The family I lived with were some of the most Christian like people I had ever met. They were the most gentle, kind, in-the-moment, generous, give-the-shirt-off-their-back people I had the honor of living with. This experience shook my faith to the core. I became angry with God and stopped seeking his wisdom among church pews and the stations of the cross. Our family creed was if you piss me off, you get cut off. Why should God be any different? This experience taught me that sometimes we outgrow our familial traditions and beliefs… and that is okay!
Lesson learned: Life is not always as it appears to be
Rehab at 22When people tell me they would never have pegged me for drug & alcohol rehab, I wonder what that means. I am assuming it is that many of us conjure up the stereotypical expression of a drug addict: no teeth, willing to do anything to get that quick fix, skinny, strung out… It is easy to distance ourselves from this person, isn’t it? How could we relate to someone or something so far removed from society, someone hell bent on self-destruction?
What if I told you that there is a stronger link between childhood trauma and addiction (thank you Steve for sharing that video!) than there is between obesity and diabetes? What if I told you there is so much shame, disgust, hatred and toxicity entrenched in addiction? What if I told you these are precious human beings in tremendous pain?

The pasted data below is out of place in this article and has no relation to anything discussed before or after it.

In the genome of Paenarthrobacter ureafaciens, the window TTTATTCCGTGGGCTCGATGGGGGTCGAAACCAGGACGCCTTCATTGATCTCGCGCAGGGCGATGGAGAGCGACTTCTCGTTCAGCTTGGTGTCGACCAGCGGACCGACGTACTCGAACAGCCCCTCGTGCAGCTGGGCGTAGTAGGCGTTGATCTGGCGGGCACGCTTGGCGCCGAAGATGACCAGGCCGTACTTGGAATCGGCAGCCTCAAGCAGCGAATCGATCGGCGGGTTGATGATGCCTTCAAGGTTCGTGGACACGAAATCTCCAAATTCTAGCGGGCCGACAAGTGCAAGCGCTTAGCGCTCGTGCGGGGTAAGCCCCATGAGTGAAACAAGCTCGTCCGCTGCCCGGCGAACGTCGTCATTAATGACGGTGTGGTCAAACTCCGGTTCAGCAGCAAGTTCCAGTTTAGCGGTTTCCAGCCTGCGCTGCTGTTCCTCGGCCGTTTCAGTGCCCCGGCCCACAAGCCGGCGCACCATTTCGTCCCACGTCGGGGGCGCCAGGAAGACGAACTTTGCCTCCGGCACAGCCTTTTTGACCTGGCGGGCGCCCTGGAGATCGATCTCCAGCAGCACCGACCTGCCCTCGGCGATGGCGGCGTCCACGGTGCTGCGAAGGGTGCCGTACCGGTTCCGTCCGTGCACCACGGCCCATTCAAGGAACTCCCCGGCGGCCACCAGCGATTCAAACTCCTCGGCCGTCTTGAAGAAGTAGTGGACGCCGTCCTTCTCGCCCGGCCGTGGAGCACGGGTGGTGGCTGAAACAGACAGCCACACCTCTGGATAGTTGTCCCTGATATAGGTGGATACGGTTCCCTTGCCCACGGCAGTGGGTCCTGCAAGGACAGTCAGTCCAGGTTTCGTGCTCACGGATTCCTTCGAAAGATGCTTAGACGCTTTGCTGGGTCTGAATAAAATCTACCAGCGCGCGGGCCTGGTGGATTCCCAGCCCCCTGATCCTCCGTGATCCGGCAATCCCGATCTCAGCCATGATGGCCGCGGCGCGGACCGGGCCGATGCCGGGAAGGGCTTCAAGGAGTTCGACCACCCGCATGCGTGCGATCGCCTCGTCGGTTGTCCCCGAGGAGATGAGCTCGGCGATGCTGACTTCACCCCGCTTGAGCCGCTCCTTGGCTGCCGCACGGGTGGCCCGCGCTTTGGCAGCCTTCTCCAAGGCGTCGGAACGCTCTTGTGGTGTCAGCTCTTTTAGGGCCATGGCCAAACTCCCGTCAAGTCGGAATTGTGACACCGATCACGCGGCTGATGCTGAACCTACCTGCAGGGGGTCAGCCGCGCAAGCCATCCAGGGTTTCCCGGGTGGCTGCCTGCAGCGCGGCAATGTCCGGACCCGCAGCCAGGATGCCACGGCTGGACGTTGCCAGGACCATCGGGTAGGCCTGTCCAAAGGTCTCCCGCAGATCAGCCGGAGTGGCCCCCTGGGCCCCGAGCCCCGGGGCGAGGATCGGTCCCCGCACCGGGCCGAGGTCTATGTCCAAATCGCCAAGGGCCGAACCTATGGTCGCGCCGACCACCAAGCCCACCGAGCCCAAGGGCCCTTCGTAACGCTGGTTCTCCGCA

In my own experience, I had touched the rock at the bottom. By the time I sought help, I had been hearing voices for months, drinking and smoking pot first thing in the morning seemed normal and I was constantly hitting my sources to score the latest hit of acid or mescaline. My personal wake up call came when I truly wanted death more than life. This pivotal point became a turning point with my relationship to Source (God). In these moments, time stands still. You remember where you were, what you were wearing, the smell of fear as it clenches your heart shut. You can still touch the feeling of desperation, teetering on the edge, the brink, the abyss, the point that once crossed shreds any hope or possibility of return. It was here, that I begged Source to remember me, to help me. It was here that I realized I truly could not go it alone. From that point on, my connection to Source has been the foundation of my sobriety. It has been my guiding principle for the last 21 years. This experience taught me the importance of faith.